Acta Neurochirurgica

, Volume 160, Issue 5, pp 1027–1027 | Cite as

Manuel Bernal-Sprekelsen, Isam Alobid (ed): Endoscopic approaches to the paranasal sinuses and skull base. A step-by-step anatomic dissection guide

2017, (ISBN 9783132018815)
Book Review
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The target audience of this book is defined as rhinologists, neurosurgeons, head and neck and maxillofacial surgeons, fellows, residents, and medical students. The chapter authors who contributed in the book are well balanced between neurosurgeons, rhinologists, maxillofascial surgeons, radiologists, and scientists with anatomical orientation (anatomists, neuroanatomists).

The book consists of 409 pages and is divided in 9 sections and 37 chapters in total. In the introductory section 1, the evolution of the endoscopic skull base approaches and the three dimensional 3D anatomy of the skull base along with the role of surgical simulation in endoscopic approaches is provided. The section 2 is devoted to the anatomic description and basic dissection of the lateral nasal walls and paranasal sinuses. The rest of the sections describe the approaches to the anterior, middle, and posterior cranial fossa and lateral approaches to the pterygopalatine/infratemporal fossa. There are also sections devoted to the combined cranial and endoscopic approaches to the skull base and to the description of the surgical landmarks. The authors conclude with providing details on the reconstruction techniques, which is crucial for the endoscopic skull base surgery.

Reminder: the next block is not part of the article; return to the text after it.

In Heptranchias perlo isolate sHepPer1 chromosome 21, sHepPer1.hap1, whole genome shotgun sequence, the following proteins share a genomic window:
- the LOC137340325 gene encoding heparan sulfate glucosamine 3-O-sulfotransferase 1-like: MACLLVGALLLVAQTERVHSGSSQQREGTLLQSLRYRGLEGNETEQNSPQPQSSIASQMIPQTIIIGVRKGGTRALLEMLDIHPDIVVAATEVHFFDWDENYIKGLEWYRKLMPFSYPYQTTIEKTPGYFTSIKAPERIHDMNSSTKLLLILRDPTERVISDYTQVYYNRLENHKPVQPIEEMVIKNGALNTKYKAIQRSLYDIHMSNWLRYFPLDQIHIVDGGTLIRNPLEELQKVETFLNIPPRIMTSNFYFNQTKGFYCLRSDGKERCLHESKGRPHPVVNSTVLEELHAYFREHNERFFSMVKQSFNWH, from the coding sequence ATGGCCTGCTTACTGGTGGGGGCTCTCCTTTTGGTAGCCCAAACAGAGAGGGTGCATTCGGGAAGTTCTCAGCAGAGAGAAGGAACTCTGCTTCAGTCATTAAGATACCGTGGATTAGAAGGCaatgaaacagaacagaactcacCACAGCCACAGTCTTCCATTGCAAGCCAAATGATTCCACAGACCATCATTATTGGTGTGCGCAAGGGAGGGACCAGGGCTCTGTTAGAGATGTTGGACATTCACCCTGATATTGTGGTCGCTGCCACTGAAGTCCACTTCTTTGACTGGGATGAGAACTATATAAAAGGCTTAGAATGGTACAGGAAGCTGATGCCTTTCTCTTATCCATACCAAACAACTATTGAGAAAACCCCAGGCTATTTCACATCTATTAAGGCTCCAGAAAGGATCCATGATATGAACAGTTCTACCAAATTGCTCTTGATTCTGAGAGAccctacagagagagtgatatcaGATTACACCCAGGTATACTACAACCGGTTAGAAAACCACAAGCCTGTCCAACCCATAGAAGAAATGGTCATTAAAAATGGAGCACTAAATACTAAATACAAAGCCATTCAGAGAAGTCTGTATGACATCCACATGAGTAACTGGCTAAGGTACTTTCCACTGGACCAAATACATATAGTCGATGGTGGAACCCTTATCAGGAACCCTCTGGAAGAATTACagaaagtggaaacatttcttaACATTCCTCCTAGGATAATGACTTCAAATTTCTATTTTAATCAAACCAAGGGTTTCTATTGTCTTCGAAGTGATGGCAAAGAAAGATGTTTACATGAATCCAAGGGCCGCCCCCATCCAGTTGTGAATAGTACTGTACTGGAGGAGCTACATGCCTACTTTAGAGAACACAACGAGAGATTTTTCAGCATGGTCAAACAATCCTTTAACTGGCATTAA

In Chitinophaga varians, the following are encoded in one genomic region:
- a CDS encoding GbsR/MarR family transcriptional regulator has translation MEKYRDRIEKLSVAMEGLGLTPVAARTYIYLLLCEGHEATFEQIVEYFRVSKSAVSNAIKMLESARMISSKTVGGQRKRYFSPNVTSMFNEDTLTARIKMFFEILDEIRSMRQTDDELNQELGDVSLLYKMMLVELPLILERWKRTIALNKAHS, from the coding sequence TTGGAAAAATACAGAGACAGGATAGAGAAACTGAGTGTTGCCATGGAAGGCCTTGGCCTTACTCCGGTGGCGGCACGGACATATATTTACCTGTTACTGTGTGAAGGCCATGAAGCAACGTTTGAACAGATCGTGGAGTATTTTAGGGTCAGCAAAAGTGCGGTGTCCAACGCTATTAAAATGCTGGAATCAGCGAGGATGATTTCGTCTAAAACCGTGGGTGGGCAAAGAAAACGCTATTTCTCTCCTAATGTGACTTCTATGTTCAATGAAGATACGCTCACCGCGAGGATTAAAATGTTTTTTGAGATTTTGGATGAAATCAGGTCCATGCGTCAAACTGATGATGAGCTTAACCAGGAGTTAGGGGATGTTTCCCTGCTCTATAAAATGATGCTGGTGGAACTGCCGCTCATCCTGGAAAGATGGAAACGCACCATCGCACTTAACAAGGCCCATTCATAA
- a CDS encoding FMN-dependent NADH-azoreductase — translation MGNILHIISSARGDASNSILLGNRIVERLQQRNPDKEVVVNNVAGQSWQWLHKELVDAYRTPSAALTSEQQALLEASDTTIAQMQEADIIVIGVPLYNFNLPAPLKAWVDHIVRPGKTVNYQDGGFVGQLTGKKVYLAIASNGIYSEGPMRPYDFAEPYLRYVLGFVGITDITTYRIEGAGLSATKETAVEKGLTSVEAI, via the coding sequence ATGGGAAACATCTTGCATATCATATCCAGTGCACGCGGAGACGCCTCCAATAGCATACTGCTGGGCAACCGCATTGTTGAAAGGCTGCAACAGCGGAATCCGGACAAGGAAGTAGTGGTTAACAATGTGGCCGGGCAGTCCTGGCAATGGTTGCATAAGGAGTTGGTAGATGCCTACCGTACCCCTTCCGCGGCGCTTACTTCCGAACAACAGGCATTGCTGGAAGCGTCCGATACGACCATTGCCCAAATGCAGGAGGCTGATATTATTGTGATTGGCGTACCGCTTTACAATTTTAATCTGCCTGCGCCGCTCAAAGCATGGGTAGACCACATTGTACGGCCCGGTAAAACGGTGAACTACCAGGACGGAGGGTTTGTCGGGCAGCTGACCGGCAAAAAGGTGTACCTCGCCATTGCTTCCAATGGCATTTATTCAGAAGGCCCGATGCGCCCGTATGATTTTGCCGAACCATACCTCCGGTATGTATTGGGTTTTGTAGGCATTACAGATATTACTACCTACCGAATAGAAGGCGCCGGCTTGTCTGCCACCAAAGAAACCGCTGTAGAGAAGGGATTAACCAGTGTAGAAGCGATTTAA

Each chapter is structurally organized consistently providing a general description of the approach, main indications, the surgical steps, example illustrated cases, and possible complications. At the end of each chapter, the authors provide the more important tips and tricks of each approach summarizing the most important nuances of the procedure. The figures are cadaveric or operative with very well resolution emphasizing the main steps of the approach. Computed tomography (CT) and MRI-based diagrams and illustration are used to conceptualize the procedure and to provide anatomical details of the approach. CTs and MRIs are also used for each cases description. The authors describe the surgical landmarks for every approach.

The present book is well-written and provides a step by step description of the endoscopic endonasal approaches to the skull base and represents an excellent overview of this particular region. It includes a very rich collection of cadaveric and operative figures that introduce the reader directly to the complex endoscopic anatomy of the skull base. This may be moderately advanced for residents and medical students but represents a very useful tool for more senior residents, fellows and junior otolaryngologist, and attending neurosurgeons. One major advantage of this book is the parallel demonstration of cadaveric and operative photos that is very useful for the reader in order to be familiar with the complex endoscopic endonasal anatomy. The radiological imaging included in the book, however, are limited and could have been more detailed correlating the anatomical figures and radiological depictions. This correlation is very important for the precise localization of the lesion and planning of the surgical approach. Overall, the authors provide a very detailed step by step description of the endoscopic anatomy and approaches to the skull base accompanied with very well selected illustrated cases. The authors managed to describe the main complications encountered with this particular surgical corridors. This book is undoubtedly recommended to all residents and fellows who plan to pursue a carrier in the field and should be considered as a useful reference textbook for the endoscopic anatomy and surgical approaches.

Copyright information

© Springer-Verlag GmbH Austria, part of Springer Nature 2018

Authors and Affiliations

  1. 1.Department of Neurosurgery, Hofstra Northwell School of MedicineNorth Shore University HospitalManhassetUSA

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